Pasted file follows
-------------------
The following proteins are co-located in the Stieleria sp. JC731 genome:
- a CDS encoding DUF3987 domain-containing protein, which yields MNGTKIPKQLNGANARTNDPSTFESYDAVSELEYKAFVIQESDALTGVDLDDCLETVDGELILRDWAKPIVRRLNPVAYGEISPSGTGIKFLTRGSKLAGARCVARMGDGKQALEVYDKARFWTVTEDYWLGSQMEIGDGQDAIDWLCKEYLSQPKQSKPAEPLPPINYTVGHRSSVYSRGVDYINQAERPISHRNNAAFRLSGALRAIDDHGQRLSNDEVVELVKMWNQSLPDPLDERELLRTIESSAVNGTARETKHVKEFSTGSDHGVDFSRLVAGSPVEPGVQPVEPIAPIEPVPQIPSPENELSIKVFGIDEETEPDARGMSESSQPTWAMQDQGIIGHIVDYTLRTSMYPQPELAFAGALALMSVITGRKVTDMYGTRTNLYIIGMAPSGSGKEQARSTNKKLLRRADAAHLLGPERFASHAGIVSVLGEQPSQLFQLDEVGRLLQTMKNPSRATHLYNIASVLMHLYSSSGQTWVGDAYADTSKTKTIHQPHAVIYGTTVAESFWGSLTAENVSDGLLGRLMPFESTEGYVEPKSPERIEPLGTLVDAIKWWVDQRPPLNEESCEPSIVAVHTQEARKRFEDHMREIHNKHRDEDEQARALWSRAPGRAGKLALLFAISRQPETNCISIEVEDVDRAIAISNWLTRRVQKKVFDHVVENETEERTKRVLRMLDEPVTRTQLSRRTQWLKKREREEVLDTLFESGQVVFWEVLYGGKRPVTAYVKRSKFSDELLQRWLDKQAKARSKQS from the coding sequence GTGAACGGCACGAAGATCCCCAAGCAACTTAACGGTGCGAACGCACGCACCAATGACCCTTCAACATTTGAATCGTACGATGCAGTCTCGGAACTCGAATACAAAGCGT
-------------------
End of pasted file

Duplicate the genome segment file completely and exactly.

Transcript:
The following proteins are co-located in the Stieleria sp. JC731 genome:
- a CDS encoding DUF3987 domain-containing protein, which yields MNGTKIPKQLNGANARTNDPSTFESYDAVSELEYKAFVIQESDALTGVDLDDCLETVDGELILRDWAKPIVRRLNPVAYGEISPSGTGIKFLTRGSKLAGARCVARMGDGKQALEVYDKARFWTVTEDYWLGSQMEIGDGQDAIDWLCKEYLSQPKQSKPAEPLPPINYTVGHRSSVYSRGVDYINQAERPISHRNNAAFRLSGALRAIDDHGQRLSNDEVVELVKMWNQSLPDPLDERELLRTIESSAVNGTARETKHVKEFSTGSDHGVDFSRLVAGSPVEPGVQPVEPIAPIEPVPQIPSPENELSIKVFGIDEETEPDARGMSESSQPTWAMQDQGIIGHIVDYTLRTSMYPQPELAFAGALALMSVITGRKVTDMYGTRTNLYIIGMAPSGSGKEQARSTNKKLLRRADAAHLLGPERFASHAGIVSVLGEQPSQLFQLDEVGRLLQTMKNPSRATHLYNIASVLMHLYSSSGQTWVGDAYADTSKTKTIHQPHAVIYGTTVAESFWGSLTAENVSDGLLGRLMPFESTEGYVEPKSPERIEPLGTLVDAIKWWVDQRPPLNEESCEPSIVAVHTQEARKRFEDHMREIHNKHRDEDEQARALWSRAPGRAGKLALLFAISRQPETNCISIEVEDVDRAIAISNWLTRRVQKKVFDHVVENETEERTKRVLRMLDEPVTRTQLSRRTQWLKKREREEVLDTLFESGQVVFWEVLYGGKRPVTAYVKRSKFSDELLQRWLDKQAKARSKQS from the coding sequence GTGAACGGCACGAAGATCCCCAAGCAACTTAACGGTGCGAACGCACGCACCAATGACCCTTCAACATTTGAATCGTACGATGCAGTCTCGGAACTCGAATACAAAGCGT